Income tax reforms come into force
Taxpayers in France will start having their income tax deducted from their monthly paychecks under a new system that comes into force in the new year.
Until now, it has been up to householders to file their own annual income tax returns and pay tax on the income they have received in the previous year. But from 1 January, France will operate a pay-as-you-earn (PAYE) system called le prélèvement à la source with employers, pension administrators and other agents taking responsibility for collecting taxes at source.
The new system will apply to anyone living and/or working in France with French and foreign source income, including tax-resident British nationals with French source income.
Self-employed people will pay a monthly or quarterly instalment, calculated by the administration according to their income from previous months, and then adjusted according to their actual income.
The following types of income will be subject to the new PAYE system: Employment income (i.e. salary) Taxable state benefits (e.g. sickness, unemployment) Retirement income (pension, lifetime annuities) Maintenance payments Non-french income taxable in France (including UK pensions paid to UK retirees resident in France) Rental income (including French property rental income of UK residents) Business profits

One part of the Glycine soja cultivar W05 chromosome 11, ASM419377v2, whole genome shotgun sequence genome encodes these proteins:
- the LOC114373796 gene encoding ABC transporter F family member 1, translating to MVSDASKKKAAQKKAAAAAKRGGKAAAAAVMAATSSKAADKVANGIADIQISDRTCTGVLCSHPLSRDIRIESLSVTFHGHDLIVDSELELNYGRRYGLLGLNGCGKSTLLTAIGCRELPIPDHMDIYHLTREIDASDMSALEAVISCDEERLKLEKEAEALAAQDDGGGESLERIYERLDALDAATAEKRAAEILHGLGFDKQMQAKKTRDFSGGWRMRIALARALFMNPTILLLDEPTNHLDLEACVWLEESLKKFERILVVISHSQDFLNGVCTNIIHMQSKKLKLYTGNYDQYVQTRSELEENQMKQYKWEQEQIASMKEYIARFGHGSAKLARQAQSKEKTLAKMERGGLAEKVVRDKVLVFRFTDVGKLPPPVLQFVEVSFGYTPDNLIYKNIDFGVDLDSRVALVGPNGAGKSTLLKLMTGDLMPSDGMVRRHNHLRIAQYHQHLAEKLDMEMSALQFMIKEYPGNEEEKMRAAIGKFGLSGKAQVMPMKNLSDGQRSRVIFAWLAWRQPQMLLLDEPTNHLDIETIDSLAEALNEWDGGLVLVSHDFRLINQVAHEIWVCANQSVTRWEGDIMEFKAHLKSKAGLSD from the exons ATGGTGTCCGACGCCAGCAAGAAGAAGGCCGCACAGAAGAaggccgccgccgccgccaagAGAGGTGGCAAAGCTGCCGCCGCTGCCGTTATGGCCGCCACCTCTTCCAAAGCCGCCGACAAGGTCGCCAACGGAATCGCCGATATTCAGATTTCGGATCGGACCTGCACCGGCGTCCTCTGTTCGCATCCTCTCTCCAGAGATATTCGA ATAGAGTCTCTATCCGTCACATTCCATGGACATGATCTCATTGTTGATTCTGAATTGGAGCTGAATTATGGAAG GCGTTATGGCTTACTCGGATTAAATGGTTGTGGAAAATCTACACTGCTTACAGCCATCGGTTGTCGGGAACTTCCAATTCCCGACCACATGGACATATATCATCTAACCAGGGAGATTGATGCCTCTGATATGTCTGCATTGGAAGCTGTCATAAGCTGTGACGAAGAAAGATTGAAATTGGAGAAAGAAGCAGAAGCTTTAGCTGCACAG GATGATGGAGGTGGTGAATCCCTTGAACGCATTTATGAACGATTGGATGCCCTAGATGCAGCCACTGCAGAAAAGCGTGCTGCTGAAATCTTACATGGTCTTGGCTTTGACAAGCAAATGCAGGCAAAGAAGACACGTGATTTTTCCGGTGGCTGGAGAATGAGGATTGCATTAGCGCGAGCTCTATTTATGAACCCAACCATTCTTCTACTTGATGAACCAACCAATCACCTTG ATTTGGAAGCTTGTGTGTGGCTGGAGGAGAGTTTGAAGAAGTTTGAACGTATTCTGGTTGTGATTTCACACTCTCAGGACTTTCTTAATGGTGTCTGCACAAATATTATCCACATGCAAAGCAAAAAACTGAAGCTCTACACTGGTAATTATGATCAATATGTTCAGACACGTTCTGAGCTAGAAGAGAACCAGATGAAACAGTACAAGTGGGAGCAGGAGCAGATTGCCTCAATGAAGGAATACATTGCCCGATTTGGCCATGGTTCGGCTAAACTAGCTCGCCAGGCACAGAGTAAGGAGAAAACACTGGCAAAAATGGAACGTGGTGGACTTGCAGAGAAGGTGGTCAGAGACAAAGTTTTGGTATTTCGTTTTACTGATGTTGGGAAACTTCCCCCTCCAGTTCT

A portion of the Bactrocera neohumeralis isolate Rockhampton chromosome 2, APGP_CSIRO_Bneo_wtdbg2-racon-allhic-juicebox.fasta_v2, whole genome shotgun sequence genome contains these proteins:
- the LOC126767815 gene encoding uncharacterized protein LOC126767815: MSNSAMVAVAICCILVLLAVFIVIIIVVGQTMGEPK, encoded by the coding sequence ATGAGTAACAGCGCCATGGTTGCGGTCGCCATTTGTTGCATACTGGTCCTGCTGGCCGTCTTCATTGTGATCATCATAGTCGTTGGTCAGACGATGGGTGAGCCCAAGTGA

The following types of income/gains will be excluded from the system: Investment income (i.e. dividends or interest) Capital gains (real estate property and financial investments) Non-french income which is subject to French tax credit in accordance with a double tax treaty (UK rental income of a French resident falls into this category)
Taxpayers will pay their 2018 taxes on 2017 revenues, but 2019 taxes on 2019 income. This means that current revenues for 2018 will not be taxed, in what has been dubbed the ‘ année blanche’ – literally white year.
The new system does not completely end the paperwork burden for householders. They will still have to report their actual revenues to the authorities every year so that any overpayments can be refunded and any tax due can be settled.